>> >good for experienced people too, while your heart
>> rate comes down, the
>> >patient's heart rate comes back up, and you think
>> of your next option.
>> >
>> >Nobody has ever called an LMA a "definitive airway"
>> per the ATLS
>> >definition of "piece of cuffed plastic in the
>> trachea". What we are
>> >talking about is 'rescue technique of choice for
>> failed intubation'.
>> >And
>> >in that context aspiration is irrelevant - I'll
>> deal with the
>> >aspiration
>> >later in the ICU, and most of these patients have
>> aspirated anyway,
>> >prior to attempts to intubate.
>> >
>> >A whole different question, which Ken Harrison
>> raised, is whether 'non
>> >experts' (and by that I mean the experience of
>> HUNDREDS of in hospital
>> >intubations first including a fair number of
>> difficult ones) should
>> >even
>> >be attempting to intubate pre hospital, as opposed
>> to simple airway
>> >manouvres and driving fast. The data just isn't
>> there at present to
>> >support prehospital intubation, and things like the
>> Los Angeles study
>> >show that by trying to intubate you waste a lot of
>> time without doing
>> >anything to improve outcomes.
>> >
>> >Food for thought, isn't it?
>> >
>> >Cheers, Ian
>> >
>> >Ian Seppelt FANZCA FJFICM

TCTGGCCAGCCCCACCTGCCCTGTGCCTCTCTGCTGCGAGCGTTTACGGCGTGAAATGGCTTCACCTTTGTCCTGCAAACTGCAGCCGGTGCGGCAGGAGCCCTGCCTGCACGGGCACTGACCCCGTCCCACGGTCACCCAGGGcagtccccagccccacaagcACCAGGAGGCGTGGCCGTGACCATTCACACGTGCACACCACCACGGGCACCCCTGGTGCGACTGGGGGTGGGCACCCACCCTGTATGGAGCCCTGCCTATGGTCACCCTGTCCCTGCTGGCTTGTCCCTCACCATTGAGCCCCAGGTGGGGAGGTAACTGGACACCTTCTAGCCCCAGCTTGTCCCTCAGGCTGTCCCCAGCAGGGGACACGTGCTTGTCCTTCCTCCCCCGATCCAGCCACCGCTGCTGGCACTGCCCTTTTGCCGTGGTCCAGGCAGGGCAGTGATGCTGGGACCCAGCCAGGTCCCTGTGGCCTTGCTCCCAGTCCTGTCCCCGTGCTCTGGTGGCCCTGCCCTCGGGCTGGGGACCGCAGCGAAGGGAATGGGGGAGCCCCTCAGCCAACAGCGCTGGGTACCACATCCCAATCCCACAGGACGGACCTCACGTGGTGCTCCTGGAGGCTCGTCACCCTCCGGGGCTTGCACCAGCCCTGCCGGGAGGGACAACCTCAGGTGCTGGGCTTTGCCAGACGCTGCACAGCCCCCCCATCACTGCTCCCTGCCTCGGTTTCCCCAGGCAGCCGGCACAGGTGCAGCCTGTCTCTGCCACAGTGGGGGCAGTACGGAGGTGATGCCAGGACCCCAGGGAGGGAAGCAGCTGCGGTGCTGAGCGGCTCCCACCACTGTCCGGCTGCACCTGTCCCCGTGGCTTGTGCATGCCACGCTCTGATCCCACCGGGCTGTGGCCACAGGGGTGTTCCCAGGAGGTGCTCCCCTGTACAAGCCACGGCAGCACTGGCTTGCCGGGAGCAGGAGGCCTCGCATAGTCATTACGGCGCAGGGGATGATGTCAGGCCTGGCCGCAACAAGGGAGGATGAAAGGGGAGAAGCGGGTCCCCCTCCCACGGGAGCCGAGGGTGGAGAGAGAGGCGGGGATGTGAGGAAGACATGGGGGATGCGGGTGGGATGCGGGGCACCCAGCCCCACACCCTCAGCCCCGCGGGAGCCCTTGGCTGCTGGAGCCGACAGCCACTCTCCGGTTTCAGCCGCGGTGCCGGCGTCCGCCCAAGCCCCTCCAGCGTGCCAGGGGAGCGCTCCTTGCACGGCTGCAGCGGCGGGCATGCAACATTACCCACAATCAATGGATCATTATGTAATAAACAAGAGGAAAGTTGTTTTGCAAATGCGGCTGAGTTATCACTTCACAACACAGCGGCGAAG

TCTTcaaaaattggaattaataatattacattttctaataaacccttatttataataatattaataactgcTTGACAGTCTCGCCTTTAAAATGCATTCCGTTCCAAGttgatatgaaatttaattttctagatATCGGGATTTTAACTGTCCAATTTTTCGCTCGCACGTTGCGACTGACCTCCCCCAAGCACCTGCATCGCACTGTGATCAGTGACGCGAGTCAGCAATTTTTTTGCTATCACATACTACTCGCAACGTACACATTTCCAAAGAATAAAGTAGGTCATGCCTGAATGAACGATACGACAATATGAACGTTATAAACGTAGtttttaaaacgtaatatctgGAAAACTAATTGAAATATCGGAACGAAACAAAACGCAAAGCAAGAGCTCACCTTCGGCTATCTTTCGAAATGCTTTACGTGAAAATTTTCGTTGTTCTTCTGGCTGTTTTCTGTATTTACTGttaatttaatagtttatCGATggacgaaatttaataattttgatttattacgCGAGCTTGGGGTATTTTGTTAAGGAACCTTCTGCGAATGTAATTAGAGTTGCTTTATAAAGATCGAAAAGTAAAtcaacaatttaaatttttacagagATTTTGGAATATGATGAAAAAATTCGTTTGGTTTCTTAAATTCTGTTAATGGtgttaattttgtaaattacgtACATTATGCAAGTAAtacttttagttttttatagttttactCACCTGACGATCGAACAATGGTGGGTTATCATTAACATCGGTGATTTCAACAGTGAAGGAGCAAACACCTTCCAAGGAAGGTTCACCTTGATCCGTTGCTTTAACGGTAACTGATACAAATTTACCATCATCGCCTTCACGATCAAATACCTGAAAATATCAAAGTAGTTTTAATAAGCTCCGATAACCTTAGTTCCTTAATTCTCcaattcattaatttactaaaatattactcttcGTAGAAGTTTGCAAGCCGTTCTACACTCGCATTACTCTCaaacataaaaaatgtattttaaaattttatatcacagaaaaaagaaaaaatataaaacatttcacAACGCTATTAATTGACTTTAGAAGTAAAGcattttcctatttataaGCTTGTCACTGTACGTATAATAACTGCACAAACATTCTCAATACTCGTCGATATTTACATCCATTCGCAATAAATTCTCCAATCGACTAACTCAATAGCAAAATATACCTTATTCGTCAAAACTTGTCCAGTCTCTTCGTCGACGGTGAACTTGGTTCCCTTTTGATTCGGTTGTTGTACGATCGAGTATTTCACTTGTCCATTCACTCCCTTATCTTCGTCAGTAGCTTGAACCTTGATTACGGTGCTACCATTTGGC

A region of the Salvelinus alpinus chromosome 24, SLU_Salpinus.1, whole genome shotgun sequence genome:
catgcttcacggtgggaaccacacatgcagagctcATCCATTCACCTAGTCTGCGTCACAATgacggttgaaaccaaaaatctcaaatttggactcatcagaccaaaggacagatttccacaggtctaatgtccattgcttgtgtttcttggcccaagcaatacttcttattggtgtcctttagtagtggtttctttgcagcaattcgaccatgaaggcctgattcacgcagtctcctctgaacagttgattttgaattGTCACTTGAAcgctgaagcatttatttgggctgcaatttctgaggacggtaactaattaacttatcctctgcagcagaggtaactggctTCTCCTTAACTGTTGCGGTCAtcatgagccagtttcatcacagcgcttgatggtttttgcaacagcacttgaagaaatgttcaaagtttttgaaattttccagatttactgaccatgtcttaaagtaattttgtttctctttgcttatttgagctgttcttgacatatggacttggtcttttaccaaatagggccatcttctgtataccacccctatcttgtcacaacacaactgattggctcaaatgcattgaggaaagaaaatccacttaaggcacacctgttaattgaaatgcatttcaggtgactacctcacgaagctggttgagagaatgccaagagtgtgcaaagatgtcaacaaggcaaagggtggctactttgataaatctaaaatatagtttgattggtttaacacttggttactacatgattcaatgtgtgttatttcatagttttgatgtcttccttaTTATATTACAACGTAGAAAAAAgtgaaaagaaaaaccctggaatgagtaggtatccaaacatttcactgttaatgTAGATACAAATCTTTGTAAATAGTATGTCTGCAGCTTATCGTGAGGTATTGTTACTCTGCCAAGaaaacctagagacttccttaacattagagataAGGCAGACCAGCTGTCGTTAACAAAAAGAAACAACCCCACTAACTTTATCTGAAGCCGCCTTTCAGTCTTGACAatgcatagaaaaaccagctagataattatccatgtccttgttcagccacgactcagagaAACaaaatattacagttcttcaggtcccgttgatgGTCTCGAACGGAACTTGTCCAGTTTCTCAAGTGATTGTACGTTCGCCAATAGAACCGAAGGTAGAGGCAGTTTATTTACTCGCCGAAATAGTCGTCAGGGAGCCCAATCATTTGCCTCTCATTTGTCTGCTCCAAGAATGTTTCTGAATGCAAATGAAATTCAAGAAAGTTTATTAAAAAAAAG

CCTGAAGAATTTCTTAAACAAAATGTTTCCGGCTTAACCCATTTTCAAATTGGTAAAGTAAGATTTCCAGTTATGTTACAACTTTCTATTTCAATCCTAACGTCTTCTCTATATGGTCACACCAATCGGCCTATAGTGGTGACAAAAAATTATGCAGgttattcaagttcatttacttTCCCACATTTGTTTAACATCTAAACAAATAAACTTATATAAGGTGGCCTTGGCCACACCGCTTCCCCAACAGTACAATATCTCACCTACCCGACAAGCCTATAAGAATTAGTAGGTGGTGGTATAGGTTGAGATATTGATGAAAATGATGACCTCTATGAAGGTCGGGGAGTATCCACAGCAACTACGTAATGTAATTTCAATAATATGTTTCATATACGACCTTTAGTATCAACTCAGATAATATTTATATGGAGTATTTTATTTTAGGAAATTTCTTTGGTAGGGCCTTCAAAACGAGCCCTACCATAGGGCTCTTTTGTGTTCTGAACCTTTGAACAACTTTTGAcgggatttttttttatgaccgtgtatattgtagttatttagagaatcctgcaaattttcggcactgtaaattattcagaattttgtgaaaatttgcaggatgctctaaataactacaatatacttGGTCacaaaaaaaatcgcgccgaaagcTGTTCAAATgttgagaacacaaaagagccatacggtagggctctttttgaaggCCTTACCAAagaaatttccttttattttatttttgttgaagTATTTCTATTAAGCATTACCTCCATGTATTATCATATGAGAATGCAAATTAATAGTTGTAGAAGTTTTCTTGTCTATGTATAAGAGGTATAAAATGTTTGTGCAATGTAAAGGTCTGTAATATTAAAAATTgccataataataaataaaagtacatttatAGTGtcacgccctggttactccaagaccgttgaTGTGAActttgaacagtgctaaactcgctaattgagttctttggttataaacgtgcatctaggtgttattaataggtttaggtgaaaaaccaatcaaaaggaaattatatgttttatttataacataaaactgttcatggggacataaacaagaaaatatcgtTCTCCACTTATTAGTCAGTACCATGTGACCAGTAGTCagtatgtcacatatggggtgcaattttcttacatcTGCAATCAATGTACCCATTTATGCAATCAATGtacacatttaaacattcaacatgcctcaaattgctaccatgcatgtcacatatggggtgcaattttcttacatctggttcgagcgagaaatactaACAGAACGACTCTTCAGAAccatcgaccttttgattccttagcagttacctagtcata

>> >Staff Specialist in Intensive Care Medicine
>> >The Nepean Hospital,
>> >PO Box 63, Penrith NSW 2751
>> >Clinical Lecturer, University of Sydney
>> >
>> >
>> >>>> bensonblues at comcast.net 6/04/2006 3:38am >>>
>> >As a wayward Yankee ER doc, I've been enlightened
>> by the LMA
>> >discussion. Haven't used one, but I know they're
>> used in the OR for
>> >short cases, dificult intubations, etc. But, they
>> can't be considered
>> >definitive (do not secure the airway against
>> aspiration). In my
>> >training
>> >at Detroit Receiving Hospital (ca 1980's) almost
>> all of the trauma
>> >patients requiring intubation in the ED received
>> nasotracheal tubes
>> >(NTI). Archaic, eh? But, we were good at it, and
>> rarely was NTI
>> >unsuccessful in the spontaneously breathing patient
>> (ketamine being an
>> >excellent agent to facilitate the procedure, and
>> use a 6.5 - 7.5
>> >cuffed
>> >tube). Even in the apneic pt, NTI can be quite
>> successful and fairly
>> >easy to perform - with experience. I still use NTI
>> in dificult
>> >airways,
>> >and "rescued" one apneic fellow with no neck just
>> the other day (the
>> >intensivists groan, because of risk of sinusitis).
>> Another technique
>> >is
>> >digital - by placing your 2nd and 3rd fingers in
>> the hypopharynx volar
>> >side up, I have also been able to guide the tube
>> into
> === message truncated ===